A death by suicide is a special challenge for schools as school personnel look to offer support and explanations to those impacted, remember the life of the person who died, and take steps that may help prevent future suicides. There is now a new comprehensive resource for schools to assist in the complexity of issues related to suicide and those left behind.

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Two very different books: One is a book for professional helpers on understanding and assisting those impacted by violent death. The other is an illustrated book for children (and good children's books are always for adults, too) about coming to a peaceful end after a long, loving and good life.

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How long does grief last?

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Sometimes grievers deal with a lot of "shoulds" related to how to feel, think or act. Children can be affected, too, by expectations about how to respond to loss and grief. A different way to approach grieving is to consider the rights of grievers-rights that deserve to be experienced and respected.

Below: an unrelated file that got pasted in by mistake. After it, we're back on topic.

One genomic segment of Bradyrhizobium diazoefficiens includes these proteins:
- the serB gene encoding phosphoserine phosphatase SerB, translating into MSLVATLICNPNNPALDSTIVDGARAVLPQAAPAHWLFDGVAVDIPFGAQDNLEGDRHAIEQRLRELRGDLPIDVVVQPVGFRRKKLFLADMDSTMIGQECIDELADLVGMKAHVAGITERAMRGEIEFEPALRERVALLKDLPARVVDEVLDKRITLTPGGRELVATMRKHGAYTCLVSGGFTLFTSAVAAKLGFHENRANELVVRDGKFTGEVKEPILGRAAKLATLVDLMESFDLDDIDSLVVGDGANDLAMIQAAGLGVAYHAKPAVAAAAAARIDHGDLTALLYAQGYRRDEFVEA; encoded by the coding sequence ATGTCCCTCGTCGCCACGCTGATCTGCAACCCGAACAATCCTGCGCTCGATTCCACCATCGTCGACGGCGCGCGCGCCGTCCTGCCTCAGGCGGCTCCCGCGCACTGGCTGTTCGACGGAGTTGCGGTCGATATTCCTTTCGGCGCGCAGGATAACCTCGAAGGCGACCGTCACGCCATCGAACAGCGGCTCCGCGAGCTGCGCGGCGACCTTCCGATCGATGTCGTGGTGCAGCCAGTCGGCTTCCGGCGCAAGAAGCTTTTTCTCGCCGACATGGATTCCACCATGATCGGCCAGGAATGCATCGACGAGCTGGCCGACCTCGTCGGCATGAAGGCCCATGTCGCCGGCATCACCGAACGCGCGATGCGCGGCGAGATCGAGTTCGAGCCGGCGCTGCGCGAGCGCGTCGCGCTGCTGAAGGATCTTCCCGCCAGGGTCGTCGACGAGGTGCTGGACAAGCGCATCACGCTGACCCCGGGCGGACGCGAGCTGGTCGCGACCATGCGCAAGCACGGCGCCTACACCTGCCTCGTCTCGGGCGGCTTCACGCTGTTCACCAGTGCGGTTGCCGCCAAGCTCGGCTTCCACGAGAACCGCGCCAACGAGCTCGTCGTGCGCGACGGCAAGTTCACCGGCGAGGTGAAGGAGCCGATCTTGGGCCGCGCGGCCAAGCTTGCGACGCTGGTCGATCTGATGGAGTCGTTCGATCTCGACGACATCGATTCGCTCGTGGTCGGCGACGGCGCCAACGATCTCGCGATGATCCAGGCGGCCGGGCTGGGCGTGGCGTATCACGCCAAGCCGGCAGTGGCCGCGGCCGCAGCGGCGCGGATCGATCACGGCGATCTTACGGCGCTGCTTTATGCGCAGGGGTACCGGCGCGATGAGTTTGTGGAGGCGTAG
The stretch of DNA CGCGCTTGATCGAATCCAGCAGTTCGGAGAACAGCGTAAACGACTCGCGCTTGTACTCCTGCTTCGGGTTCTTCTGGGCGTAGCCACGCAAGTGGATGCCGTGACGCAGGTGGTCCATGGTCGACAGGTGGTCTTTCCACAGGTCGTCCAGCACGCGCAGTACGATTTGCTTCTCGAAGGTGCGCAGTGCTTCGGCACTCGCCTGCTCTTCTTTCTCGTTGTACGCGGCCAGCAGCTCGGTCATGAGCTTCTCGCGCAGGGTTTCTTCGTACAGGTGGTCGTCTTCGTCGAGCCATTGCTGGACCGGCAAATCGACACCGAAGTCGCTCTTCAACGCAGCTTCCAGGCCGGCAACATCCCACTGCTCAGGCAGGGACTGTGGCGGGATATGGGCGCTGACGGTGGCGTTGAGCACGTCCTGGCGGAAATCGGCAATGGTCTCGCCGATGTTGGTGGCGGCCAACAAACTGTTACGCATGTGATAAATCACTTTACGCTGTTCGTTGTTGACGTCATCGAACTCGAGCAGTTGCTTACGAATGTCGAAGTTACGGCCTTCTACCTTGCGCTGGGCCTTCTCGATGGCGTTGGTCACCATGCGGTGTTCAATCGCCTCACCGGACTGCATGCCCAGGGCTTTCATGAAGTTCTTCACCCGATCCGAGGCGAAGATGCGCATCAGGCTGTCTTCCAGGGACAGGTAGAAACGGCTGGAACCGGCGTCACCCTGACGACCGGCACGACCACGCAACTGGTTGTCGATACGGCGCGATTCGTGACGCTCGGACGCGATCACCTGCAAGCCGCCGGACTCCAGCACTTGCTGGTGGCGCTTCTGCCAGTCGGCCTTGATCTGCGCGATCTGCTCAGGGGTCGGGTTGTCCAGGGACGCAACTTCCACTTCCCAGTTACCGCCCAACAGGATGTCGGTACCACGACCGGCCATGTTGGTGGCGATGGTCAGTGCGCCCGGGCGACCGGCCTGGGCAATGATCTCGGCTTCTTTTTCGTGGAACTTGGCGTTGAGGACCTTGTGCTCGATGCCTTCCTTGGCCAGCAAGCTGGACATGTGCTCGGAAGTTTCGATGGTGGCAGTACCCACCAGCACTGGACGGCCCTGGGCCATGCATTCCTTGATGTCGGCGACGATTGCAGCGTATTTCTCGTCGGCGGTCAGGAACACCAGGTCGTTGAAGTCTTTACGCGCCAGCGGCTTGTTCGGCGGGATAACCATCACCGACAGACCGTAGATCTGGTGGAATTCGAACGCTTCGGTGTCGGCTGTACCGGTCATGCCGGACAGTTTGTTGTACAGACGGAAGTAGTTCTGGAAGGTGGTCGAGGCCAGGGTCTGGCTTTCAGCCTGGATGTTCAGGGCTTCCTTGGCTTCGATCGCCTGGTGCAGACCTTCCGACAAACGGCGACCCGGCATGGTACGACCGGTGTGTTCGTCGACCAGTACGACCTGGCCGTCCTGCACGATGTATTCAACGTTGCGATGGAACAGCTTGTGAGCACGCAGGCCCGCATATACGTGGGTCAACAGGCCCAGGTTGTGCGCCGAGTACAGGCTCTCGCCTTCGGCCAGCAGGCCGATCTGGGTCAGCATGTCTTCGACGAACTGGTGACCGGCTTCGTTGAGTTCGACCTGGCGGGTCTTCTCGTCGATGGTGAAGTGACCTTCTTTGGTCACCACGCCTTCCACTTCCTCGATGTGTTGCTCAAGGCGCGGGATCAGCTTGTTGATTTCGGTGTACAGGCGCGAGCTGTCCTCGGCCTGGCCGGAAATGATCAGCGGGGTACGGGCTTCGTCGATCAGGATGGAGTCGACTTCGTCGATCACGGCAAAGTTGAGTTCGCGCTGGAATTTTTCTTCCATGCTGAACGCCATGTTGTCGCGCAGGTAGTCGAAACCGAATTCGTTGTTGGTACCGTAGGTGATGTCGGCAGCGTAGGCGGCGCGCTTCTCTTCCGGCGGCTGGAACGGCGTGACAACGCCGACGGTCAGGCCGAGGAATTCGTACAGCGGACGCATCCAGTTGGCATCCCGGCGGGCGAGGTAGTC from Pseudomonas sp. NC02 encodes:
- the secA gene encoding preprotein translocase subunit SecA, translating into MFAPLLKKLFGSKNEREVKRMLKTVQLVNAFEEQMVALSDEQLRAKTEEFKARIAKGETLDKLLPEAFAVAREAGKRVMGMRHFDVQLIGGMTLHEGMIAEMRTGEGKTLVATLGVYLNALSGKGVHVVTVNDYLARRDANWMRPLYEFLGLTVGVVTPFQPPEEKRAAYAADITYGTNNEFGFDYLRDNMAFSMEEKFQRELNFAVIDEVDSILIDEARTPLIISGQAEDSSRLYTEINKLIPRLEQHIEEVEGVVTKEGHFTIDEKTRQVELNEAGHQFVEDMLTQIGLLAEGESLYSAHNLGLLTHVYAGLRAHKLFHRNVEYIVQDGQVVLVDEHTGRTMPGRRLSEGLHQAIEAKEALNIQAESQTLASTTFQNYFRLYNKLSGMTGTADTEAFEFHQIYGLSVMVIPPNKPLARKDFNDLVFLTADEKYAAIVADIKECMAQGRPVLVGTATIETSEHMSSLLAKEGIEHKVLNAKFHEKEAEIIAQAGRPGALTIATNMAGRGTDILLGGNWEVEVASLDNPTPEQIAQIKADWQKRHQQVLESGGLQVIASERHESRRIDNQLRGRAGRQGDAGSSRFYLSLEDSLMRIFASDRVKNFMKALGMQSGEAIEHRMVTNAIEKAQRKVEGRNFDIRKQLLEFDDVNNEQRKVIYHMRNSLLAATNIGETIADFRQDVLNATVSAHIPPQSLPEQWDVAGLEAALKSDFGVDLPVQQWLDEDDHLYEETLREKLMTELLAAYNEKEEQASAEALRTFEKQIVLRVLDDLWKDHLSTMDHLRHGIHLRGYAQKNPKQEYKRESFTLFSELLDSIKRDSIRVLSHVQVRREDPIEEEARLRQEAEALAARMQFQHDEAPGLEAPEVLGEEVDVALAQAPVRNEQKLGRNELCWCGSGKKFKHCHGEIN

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Most of us will be impacted by cancer at some point in our lives as it will be a reality for us or someone close to us. When it happens to someone around us, we wonder what to say (and what not to say). While what is helpful for one may not be helpful for another, Bruce Feiler gives one cancer survivor's opinions about things to never say and things which are always OK to say to someone with cancer.

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It's an unimaginable reality for most of us-realistically anticipating the death of one's child. How does one carry that? Parents who live in that world have perspectives that can teach although they can be challenging to hear. Here is one such perspective which is also ultimately and fundamentally life-affirming.

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Arkansas Children's Hospital - Center for Good Mourning
1 Children's Way, Slot 690 - Little Rock, AR 72202
501.364.7000 - adamsjg@archildrens.org

The Center for Good Mourning is supported by the generous support of the Arkansas Children's Hospital Auxiliary.